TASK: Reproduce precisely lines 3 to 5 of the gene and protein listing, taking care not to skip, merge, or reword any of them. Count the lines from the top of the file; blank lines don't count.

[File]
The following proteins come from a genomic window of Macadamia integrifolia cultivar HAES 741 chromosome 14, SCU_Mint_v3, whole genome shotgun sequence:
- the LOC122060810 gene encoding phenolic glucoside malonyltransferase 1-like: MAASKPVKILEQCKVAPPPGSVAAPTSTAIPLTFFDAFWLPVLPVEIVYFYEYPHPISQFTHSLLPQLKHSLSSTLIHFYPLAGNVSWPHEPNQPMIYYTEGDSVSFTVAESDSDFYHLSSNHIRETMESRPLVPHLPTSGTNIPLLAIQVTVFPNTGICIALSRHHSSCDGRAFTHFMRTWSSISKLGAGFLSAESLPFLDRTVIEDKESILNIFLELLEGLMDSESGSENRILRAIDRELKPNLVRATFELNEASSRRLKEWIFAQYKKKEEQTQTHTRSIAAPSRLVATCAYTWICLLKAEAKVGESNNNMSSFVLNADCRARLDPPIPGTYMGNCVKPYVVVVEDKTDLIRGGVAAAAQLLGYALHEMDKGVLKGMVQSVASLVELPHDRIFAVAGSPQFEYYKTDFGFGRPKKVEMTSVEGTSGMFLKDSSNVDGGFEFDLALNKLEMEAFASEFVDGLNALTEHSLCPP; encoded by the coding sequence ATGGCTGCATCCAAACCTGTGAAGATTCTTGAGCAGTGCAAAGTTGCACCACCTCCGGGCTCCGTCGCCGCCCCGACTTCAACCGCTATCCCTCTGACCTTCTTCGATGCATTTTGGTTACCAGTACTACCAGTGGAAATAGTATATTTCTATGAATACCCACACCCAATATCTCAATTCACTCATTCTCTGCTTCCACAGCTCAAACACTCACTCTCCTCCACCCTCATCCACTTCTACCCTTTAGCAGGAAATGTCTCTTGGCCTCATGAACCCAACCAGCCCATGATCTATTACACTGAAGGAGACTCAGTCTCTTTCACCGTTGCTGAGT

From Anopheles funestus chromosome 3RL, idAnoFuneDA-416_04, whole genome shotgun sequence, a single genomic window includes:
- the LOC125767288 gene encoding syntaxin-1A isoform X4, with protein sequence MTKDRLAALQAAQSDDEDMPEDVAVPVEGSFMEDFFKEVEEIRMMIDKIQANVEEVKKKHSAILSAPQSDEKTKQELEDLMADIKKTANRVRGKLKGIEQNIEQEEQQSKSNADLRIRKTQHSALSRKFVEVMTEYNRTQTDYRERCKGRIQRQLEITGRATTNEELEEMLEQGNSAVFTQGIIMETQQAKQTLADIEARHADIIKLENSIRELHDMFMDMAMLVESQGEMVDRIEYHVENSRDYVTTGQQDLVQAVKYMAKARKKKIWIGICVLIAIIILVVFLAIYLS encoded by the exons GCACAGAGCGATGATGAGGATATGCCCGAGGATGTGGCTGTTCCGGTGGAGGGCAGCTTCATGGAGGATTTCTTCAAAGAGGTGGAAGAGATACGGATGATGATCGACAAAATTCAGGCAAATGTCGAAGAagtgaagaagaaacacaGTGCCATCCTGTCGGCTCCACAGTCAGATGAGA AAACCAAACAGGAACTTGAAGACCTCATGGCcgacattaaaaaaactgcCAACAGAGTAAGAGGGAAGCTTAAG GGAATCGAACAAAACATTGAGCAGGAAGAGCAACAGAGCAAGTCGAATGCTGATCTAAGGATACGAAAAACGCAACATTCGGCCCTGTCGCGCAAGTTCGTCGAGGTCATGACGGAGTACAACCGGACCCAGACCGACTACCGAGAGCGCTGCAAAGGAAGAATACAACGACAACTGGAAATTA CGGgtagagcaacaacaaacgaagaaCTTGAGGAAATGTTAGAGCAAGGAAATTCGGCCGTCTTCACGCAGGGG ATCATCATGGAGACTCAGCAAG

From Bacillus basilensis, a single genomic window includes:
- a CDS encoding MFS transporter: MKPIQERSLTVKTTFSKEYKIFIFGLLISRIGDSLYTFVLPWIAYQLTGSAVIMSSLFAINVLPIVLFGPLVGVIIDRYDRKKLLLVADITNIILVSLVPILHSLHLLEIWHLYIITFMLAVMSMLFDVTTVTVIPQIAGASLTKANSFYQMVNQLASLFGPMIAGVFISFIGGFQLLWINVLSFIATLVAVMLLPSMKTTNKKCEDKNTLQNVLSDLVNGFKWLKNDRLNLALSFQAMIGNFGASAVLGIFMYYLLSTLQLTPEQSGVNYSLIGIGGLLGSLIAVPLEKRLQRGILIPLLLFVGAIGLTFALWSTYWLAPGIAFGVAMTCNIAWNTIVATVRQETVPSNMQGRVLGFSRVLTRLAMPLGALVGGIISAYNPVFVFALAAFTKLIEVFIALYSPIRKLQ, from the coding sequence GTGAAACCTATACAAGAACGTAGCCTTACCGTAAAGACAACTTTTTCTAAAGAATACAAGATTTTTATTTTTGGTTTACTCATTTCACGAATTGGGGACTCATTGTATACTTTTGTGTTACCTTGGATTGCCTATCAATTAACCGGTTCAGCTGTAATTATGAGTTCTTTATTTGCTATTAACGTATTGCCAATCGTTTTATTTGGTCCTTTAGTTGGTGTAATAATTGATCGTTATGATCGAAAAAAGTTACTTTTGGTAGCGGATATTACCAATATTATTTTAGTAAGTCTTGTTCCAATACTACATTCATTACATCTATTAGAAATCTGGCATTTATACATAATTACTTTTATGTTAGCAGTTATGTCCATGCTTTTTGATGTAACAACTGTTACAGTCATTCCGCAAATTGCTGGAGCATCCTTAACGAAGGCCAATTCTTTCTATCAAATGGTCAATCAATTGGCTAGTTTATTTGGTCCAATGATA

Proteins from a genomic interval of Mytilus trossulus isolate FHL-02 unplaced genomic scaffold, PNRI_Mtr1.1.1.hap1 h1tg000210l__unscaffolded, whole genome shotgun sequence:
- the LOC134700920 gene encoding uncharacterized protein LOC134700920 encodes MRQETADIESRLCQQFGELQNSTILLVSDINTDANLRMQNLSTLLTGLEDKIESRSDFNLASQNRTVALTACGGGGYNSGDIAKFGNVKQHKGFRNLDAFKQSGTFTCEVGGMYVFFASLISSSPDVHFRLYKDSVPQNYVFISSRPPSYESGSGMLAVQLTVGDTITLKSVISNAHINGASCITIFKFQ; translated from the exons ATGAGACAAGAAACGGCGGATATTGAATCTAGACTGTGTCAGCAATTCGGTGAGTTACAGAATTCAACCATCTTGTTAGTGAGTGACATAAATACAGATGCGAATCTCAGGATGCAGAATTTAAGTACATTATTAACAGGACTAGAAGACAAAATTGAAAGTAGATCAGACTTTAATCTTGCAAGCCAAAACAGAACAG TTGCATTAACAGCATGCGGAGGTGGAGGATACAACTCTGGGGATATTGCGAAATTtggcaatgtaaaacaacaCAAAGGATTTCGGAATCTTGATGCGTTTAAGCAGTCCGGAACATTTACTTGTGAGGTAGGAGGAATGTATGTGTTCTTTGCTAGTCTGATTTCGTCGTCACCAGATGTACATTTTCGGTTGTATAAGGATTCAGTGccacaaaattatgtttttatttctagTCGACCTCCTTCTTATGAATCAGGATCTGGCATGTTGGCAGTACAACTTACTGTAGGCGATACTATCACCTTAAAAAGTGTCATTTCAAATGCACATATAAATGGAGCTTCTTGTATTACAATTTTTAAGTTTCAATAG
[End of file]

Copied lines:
From Anopheles funestus chromosome 3RL, idAnoFuneDA-416_04, whole genome shotgun sequence, a single genomic window includes:
- the LOC125767288 gene encoding syntaxin-1A isoform X4, with protein sequence MTKDRLAALQAAQSDDEDMPEDVAVPVEGSFMEDFFKEVEEIRMMIDKIQANVEEVKKKHSAILSAPQSDEKTKQELEDLMADIKKTANRVRGKLKGIEQNIEQEEQQSKSNADLRIRKTQHSALSRKFVEVMTEYNRTQTDYRERCKGRIQRQLEITGRATTNEELEEMLEQGNSAVFTQGIIMETQQAKQTLADIEARHADIIKLENSIRELHDMFMDMAMLVESQGEMVDRIEYHVENSRDYVTTGQQDLVQAVKYMAKARKKKIWIGICVLIAIIILVVFLAIYLS encoded by the exons GCACAGAGCGATGATGAGGATATGCCCGAGGATGTGGCTGTTCCGGTGGAGGGCAGCTTCATGGAGGATTTCTTCAAAGAGGTGGAAGAGATACGGATGATGATCGACAAAATTCAGGCAAATGTCGAAGAagtgaagaagaaacacaGTGCCATCCTGTCGGCTCCACAGTCAGATGAGA AAACCAAACAGGAACTTGAAGACCTCATGGCcgacattaaaaaaactgcCAACAGAGTAAGAGGGAAGCTTAAG GGAATCGAACAAAACATTGAGCAGGAAGAGCAACAGAGCAAGTCGAATGCTGATCTAAGGATACGAAAAACGCAACATTCGGCCCTGTCGCGCAAGTTCGTCGAGGTCATGACGGAGTACAACCGGACCCAGACCGACTACCGAGAGCGCTGCAAAGGAAGAATACAACGACAACTGGAAATTA CGGgtagagcaacaacaaacgaagaaCTTGAGGAAATGTTAGAGCAAGGAAATTCGGCCGTCTTCACGCAGGGG ATCATCATGGAGACTCAGCAAG

From Bacillus basilensis, a single genomic window includes: